Last summer I took a little holiday with my daughter, my college friend and her children to Bethany Beach, Delaware. At a crab house near a Holiday Inn (which was advertising the fact that it is located a stone’s throw away from a drug store), my friend showed me her phone (above pic). Look past the little, crab-covered hands and you’ll see a working cell phone, hanging on – literally- by a thread.

It reminded me that not everyone walks around with state-of-the-art communication devices. Not everyone is on FaceBook, Twitter, blogs, FriendFeed, YouTube, Email, and myriad other software applications all day long.

And yet, they are still getting by. They are still staying connected.

But, unless they belong to the last vestige of ‘traditional’ scribes, they are probably not modern journalists.

Welcome to the new world of publishing. It’s like drinking wine from a bag (in a box). It might take some getting used to. It might not always be perfectly suited to your tastes. BUT it still tastes pretty alright. It’s not pretentious. And everyone is welcome to a glass.

If you’d like to take a sip, join me on Twitter (@runwaygirl @marybkirby), on FaceBook (Runway Girl fan page), on YouTube (RunwayGirlMaryKirby channel), via email ( is best), or here, at the Runway Girl blog, where I largely focus on in-flight entertainment and connectivity.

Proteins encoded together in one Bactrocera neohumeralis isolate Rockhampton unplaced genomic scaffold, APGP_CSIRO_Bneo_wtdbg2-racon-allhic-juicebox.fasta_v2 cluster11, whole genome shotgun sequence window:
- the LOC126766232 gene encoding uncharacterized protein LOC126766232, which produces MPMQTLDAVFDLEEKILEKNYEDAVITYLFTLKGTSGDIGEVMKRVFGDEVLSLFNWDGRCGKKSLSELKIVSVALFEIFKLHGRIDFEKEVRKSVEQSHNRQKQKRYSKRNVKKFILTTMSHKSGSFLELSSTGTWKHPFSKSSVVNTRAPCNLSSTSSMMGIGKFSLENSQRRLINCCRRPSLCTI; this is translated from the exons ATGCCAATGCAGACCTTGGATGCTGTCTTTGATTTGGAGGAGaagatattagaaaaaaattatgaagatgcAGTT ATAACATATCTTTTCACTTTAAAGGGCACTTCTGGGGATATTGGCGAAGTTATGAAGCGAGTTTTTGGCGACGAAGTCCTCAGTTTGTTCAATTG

Because if you feel connected now, you ain’t felt nothing until you’ve connected in-flight.   

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13 Responses to Like wine from a box: a modern journalist’s tale

  1. Auduboner January 5, 2010 at 1:58 am #

    The bag… comes OUT of the box?!?

  2. Oussama January 5, 2010 at 8:31 am #

    Mind boggling but the way of the present and definitely the future. However, if the events of the end of 2009 are an indication then connectivity in flight may be in jeopardy as security concerns override the new wave of journalism and indeed to many life style.
    Hopefully, common sense will prevail.

  3. Mary Kirby January 5, 2010 at 8:37 am #

    Oh yes. It is essential to remove the bag from the box if you want to squeeze the last few drops out of it :)

  4. Paulo M (Johannesburg, RSA) January 5, 2010 at 10:55 am #

    One of my new year resolutions was less time online – just spent the day on Twitter following aero news, posted to the Seattle PI a few times, checked out Fleetbuzz – pretty concerned for someone not involved in aerospace. Checked friends on Facebook.

    I’m posting here thanks to the Nimbuzz twitter client for a Nokia N95, operating on a E90. The E90 version is unstable – crashes often.

    I was going to ask about that wine – it’s illegal to sell wine in a bag without the box in South Africa.

  5. Uwe January 5, 2010 at 11:24 am #

    Last drop? Easier to take from a real bottle.
    And it is less obvious you’ve imbibed it all.

    Do you think this newborne intensive care